I trying to find a computing algorithm for the Significant wave height $H_{1/3}$, or $H_\text{s}$ or $H_\text{sig}$ in the time domain. This is defined as the average height of the one-third part of the measured waves—which are $N$ in number—having the largest wave heights:

$$ H_{1/3} = \frac{1}{\frac13 N} \sum_{m=1}^{\frac13 N} H_m $$

For an example set consider $\{100,300,400,400, ..\}$ of height values $H_m$.

| cite | improve this question | | | | |
  • $\begingroup$ Hi, welcome on SciComp. If I understand your question, you just have to evaluate your formula, provided that the set $\{H_m\}$ is ordered for decreasing $H_m$, i.e $H_1 \geq H_2 \geq H_3 \geq \ldots \geq H_N$. $\endgroup$ – Stefano M Sep 6 '13 at 22:14

Significant wave height, $H_{1/3}$, defined as the average height of the highest one-third of all waves, is historical. In the early days, the wave state was observed visually, which resulted in this definition of $H_{1/3}$. This quantity is not necessarily equal to the contemporary notion of significant wave height, $H_{s}$, which is defined as:

$$ H_{s} = 4 \sqrt{m_0}, $$ where $m_{0}$ is the zero-order moment of the wave variance spectrum:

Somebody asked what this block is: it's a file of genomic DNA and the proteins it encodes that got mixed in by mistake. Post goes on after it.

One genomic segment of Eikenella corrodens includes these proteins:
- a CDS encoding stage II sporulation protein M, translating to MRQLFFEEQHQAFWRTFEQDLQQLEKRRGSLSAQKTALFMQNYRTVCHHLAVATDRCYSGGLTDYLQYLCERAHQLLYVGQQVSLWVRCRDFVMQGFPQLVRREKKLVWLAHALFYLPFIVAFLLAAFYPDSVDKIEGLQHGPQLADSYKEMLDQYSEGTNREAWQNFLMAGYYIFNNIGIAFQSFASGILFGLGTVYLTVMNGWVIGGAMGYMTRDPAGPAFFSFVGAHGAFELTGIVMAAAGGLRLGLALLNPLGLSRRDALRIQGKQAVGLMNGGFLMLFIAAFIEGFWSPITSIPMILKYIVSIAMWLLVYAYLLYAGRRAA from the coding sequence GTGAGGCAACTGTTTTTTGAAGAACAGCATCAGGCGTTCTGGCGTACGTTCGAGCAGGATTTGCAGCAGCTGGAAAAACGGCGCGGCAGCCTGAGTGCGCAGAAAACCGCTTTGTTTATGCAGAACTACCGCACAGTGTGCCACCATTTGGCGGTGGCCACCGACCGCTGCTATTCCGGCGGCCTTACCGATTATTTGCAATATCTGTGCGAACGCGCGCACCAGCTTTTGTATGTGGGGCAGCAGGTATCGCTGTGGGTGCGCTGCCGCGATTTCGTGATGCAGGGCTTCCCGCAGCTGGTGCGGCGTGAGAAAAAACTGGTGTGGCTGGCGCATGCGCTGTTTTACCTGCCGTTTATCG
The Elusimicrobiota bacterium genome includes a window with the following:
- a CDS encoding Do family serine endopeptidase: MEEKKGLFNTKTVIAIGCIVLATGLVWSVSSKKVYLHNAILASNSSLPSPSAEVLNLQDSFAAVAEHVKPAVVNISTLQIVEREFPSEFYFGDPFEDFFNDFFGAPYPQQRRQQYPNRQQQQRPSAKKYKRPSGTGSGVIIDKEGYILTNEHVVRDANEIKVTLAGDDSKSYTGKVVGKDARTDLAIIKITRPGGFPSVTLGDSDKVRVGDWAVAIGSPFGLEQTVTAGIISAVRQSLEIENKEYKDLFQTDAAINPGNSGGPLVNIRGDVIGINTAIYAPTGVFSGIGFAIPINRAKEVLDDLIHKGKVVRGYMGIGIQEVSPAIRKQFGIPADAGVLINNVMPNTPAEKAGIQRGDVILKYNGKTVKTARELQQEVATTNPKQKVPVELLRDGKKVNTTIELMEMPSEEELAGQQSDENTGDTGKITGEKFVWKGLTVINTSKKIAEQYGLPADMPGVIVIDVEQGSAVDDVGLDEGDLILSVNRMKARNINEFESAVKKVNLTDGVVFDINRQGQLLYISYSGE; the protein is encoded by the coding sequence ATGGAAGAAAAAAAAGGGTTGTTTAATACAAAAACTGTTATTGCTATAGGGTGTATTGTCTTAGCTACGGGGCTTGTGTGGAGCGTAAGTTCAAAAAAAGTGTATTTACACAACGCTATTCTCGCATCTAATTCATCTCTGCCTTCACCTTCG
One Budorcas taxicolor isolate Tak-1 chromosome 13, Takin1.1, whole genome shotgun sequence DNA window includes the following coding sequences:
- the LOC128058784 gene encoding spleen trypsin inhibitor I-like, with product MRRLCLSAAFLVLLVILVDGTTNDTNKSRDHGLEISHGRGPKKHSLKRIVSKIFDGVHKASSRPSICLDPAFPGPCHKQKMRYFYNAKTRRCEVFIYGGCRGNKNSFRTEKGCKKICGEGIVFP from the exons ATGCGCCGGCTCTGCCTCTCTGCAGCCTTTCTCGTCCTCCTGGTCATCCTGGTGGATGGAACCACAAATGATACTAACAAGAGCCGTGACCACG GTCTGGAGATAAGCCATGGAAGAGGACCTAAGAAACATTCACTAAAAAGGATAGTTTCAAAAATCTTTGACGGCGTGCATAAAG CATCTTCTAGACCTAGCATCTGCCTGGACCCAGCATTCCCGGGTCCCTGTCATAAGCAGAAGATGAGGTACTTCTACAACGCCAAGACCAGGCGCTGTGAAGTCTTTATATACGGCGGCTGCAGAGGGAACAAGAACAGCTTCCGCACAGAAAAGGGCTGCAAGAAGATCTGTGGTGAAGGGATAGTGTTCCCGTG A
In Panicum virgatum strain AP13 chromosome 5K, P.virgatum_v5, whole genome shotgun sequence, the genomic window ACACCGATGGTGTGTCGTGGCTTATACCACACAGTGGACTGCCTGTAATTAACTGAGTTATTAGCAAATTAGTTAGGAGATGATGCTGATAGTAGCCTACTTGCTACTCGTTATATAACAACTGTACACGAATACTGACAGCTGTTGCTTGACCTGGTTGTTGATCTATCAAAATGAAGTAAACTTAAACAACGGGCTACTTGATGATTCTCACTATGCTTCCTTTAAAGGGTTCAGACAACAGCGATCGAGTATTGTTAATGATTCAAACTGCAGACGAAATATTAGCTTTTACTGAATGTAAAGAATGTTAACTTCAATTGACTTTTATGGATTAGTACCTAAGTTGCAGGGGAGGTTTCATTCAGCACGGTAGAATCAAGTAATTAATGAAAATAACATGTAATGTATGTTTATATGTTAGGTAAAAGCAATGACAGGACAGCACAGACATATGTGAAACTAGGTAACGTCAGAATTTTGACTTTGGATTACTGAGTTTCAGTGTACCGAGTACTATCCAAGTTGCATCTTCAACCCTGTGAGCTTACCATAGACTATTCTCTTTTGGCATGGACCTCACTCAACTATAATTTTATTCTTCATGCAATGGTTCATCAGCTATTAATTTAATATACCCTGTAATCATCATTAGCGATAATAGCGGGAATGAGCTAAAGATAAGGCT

$$ m_0 = \int{F(f)}\ df = <\!\eta^2\!\!>. $$

$\eta$ is the surface elevation, and $<\!\eta^2\!\!>$ is the time average of the surface elevation variance.

Though $H_{s} \ne H_{1/3}$, Phillips (1977) shows that $H_{s} \approx H_{1/3}$ for a narrow wave variance spectrum $F(f)$. See Dynamics of The Upper Ocean by Phillips, 1977, Cambridge University Press.

If you have time series of $\eta$, you can then calculate $H_{s}$ from $m_0$ in a straightforward fashion. Keep in mind that $H_{s}$ as an integrated quantity only makes sense for linear (small slope) waves that are quasi-uniform in space and time, i.e. $F(f)$ and $H_s$ are changing over a significantly longer time scale than that of $\eta$.

| cite | improve this answer | | | | |
  • $\begingroup$ Hi @IRO-bot, I'm getting Sea Level values every 10 secs and I want get Hs, H/3 and H/10 every one hour, I was thinking calculate m0 on this way: vitutor.co.uk/estadistica/descriptiva/images/26.gif $\endgroup$ – Goku Sep 9 '13 at 20:52
  • $\begingroup$ Yes, you can calculate $m_0$ that way. The obvious question is over how many samples to average? This depends on your application. To capture the longest swell (i.e. Pacific ocean), 1 minute should suffice. If your data is from the field and not from the lab/tank, I would average over 10 minutes even, as $H_{s}$ typically changes on much longer time scales. $\endgroup$ – milancurcic Sep 9 '13 at 21:37

Your Answer

By clicking “Post Your Answer”, you agree to our terms of service, privacy policy and cookie policy

Not the answer you're looking for? Browse other questions tagged or ask your own question.